Prime Minister Atal Bihari Vajpayee said today that India wants to hold talks with Pakistan to resolve their half-century-old dispute over Kashmir, sounding a rare conciliatory note after more than a year of unrelenting hostility between the two nuclear-armed neighbors.

Vajpayee offered no specific proposals in his speech at a public rally here, the first by an Indian prime minister in the divided Himalayan region since 1986. Nor did he give any indication that India has dropped its long-standing demand that Pakistan end its support for Islamic militants fighting Indian rule in Kashmir as a condition of any dialogue with Islamabad.

Vajpayee also emphasized that dialogue is precisely what India seeks. "Problems can be resolved by talks," he said. "We are ready."

Recalling that two previous peace initiatives had failed during his tenure, Vajpayee said: "We again extend the hand of friendship, but the hands should be extended from both sides. The decision to live together should be made from both sides."

Such language marks a shift in tone. Earlier this month, Indian Foreign Minister Yashwant Sinha set off alarm bells in Washington when he said that India had a better case for waging "preemptive" war against Pakistan than the United States had for doing so against Iraq. Indian officials hinted that they were considering limited military action against Pakistan, possibly in the form of airstrikes on camps that India describes as training facilities for terrorists.

India and Pakistan have twice gone to war over Kashmir, a mostly Muslim region that each country claims as its own, and nearly did so again last spring. India accuses Pakistan of backing "cross-border terrorism" by Islamic militants who have waged an insurgency in Indian-controlled Kashmir since 1989. Pakistan says its assistance to the militants is limited to moral and diplomatic support.

In June, tensions eased somewhat when Pakistan's president, Gen. Pervez Musharraf, pledged under intense U.S. pressure to "permanently" end militant incursions across the cease-fire line, called the Line of Control, dividing Indian and Pakistani forces in Kashmir. The number of incursions dropped sharply in the early part of the summer but has since risen, according to U.S. and Indian officials. Both countries have sharply downgraded their diplomatic relations in a series of tit-for-tat expulsions.

But Vajpayee clearly wants to convey a different message during the two-day trip to Kashmir that began this morning. Analysts say he is eager to show support for the new state government, which was elected last fall promising a "healing touch" for Kashmiris traumatized by militant violence and rampant human rights abuses by Indian security forces. The state's new chief minister, Mufti Mohammed Sayeed, has won a degree of popular support with initiatives aimed at improving roads, power supplies and other services. He also has pushed for negotiations among India, Pakistan and Kashmiri separatist groups aimed at finding a political solution to the Kashmir conflict.

After presiding at a ceremony kicking off expansion of the Srinagar airport terminal, Vajpayee traveled under heavy guard to a cricket stadium, where he spoke to a generally receptive audience of about 10,000 people, most of them supporters of Sayeed's political party who had arrived in buses.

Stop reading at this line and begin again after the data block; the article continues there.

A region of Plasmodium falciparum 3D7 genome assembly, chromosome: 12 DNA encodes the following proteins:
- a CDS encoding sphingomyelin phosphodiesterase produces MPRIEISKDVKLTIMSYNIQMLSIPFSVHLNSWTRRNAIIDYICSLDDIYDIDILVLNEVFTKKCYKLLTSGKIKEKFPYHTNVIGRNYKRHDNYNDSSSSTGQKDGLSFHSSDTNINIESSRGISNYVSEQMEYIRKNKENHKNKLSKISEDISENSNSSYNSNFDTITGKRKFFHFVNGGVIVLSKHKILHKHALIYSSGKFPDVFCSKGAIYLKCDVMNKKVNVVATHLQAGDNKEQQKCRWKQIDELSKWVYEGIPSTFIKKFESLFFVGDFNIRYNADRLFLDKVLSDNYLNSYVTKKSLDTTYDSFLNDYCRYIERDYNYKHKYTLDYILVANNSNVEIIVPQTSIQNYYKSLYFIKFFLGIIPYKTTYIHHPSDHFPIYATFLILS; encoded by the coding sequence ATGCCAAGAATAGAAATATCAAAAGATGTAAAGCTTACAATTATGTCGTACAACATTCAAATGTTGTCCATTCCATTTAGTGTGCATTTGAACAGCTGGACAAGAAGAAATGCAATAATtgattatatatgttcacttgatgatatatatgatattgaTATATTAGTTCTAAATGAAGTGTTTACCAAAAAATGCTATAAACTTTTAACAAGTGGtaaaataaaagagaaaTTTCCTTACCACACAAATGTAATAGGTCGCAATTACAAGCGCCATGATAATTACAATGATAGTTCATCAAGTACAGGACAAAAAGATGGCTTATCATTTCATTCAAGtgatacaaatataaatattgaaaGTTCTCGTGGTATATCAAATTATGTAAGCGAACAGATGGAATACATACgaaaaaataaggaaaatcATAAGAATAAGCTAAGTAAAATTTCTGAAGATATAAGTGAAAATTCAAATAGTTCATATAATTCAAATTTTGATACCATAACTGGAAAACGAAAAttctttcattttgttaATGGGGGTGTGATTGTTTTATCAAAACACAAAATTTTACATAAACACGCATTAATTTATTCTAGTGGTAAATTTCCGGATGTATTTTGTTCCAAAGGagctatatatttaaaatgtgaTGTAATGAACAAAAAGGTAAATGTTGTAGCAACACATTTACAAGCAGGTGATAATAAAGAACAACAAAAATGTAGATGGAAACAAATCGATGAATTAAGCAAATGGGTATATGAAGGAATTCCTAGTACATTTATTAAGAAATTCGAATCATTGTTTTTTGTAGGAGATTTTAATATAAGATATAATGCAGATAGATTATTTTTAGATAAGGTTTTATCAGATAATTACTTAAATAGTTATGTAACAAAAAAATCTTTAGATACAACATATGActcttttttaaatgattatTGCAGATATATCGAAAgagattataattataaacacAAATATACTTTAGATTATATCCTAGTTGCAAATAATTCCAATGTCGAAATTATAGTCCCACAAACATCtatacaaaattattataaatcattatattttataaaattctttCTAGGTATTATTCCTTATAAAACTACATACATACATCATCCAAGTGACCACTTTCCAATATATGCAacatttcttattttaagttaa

"Let us build an atmosphere where flowers bloom, birds chirp and play, and it will be a paradise," Vajpayee said, quoting a Kashmiri poet.

"Problems cannot be solved by war," he added from behind a screen of bulletproof glass. "Whatever questions there are, whatever problems there are, let us resolve them by talking."

Some analysts speculated that Vajpayee's conciliatory tone might have been dictated more by the setting than any genuine desire to improve relations with Pakistan. In any event, he was not universally welcomed. Most shops in Srinagar were shuttered in response to a call for a boycott by the All Parties Hurriyat Conference, which represents 23 separatist political parties in Kashmir. Streets were lined with police officers and paramilitary troops, many wearing full combat gear.

Sajjad Lone, chairman of the People's Conference, a moderate separatist party, expressed disappointment with Vajpayee's speech. "Today, he addressed anyone but the people of Kashmir," he said. "There was nothing. The problem is he thinks we're beggars and that roads can solve the problem."

But Mirwaiz Umar Farooq, another moderate separatist leader and a former Hurriyat chairman, took a more optimistic view. "If they are interested in broadening the base of dialogue, that can help," he said, expressing hope that Vajpayee would follow up his "ambiguous" commitment to talks with more specific proposals.

Vajpayee's arrival coincided with the start of a hunger strike by families of Kashmiris who have disappeared since 1989 following arrest by Indian security forces. Parvez Imroz, a human rights lawyer and organizer of the protest, estimated 8,000 people have disappeared, including 26 since Sayeed's government took power.

"At the beginning, we had a lot of expectations" of the new state government, Imroz said. "Nothing has changed."

Central Border Security Force personnel keep watch in Srinagar, India, as the prime minister pays a visit. Kashmiri Chief Minister Mufti Mohammed Sayeed, left, speaks to Indian Prime Minister Atal Bihari Vajpayee during a rally at a stadium in Srinagar.